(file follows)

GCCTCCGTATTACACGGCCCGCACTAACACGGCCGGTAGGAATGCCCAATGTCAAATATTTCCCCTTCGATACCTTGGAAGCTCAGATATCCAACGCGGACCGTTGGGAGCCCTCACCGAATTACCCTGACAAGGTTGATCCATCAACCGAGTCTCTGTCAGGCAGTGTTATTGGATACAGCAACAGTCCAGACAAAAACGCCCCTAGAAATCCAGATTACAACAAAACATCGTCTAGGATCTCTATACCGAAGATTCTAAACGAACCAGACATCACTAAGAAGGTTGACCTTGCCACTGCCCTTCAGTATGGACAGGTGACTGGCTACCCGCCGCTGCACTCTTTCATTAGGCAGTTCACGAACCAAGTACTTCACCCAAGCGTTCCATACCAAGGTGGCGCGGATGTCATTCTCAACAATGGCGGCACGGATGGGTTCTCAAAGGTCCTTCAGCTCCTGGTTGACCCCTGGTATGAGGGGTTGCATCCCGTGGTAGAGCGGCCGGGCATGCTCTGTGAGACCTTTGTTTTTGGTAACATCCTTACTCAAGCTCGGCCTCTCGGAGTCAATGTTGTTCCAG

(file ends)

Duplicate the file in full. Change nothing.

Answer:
GCCTCCGTATTACACGGCCCGCACTAACACGGCCGGTAGGAATGCCCAATGTCAAATATTTCCCCTTCGATACCTTGGAAGCTCAGATATCCAACGCGGACCGTTGGGAGCCCTCACCGAATTACCCTGACAAGGTTGATCCATCAACCGAGTCTCTGTCAGGCAGTGTTATTGGATACAGCAACAGTCCAGACAAAAACGCCCCTAGAAATCCAGATTACAACAAAACATCGTCTAGGATCTCTATACCGAAGATTCTAAACGAACCAGACATCACTAAGAAGGTTGACCTTGCCACTGCCCTTCAGTATGGACAGGTGACTGGCTACCCGCCGCTGCACTCTTTCATTAGGCAGTTCACGAACCAAGTACTTCACCCAAGCGTTCCATACCAAGGTGGCGCGGATGTCATTCTCAACAATGGCGGCACGGATGGGTTCTCAAAGGTCCTTCAGCTCCTGGTTGACCCCTGGTATGAGGGGTTGCATCCCGTGGTAGAGCGGCCGGGCATGCTCTGTGAGACCTTTGTTTTTGGTAACATCCTTACTCAAGCTCGGCCTCTCGGAGTCAATGTTGTTCCAG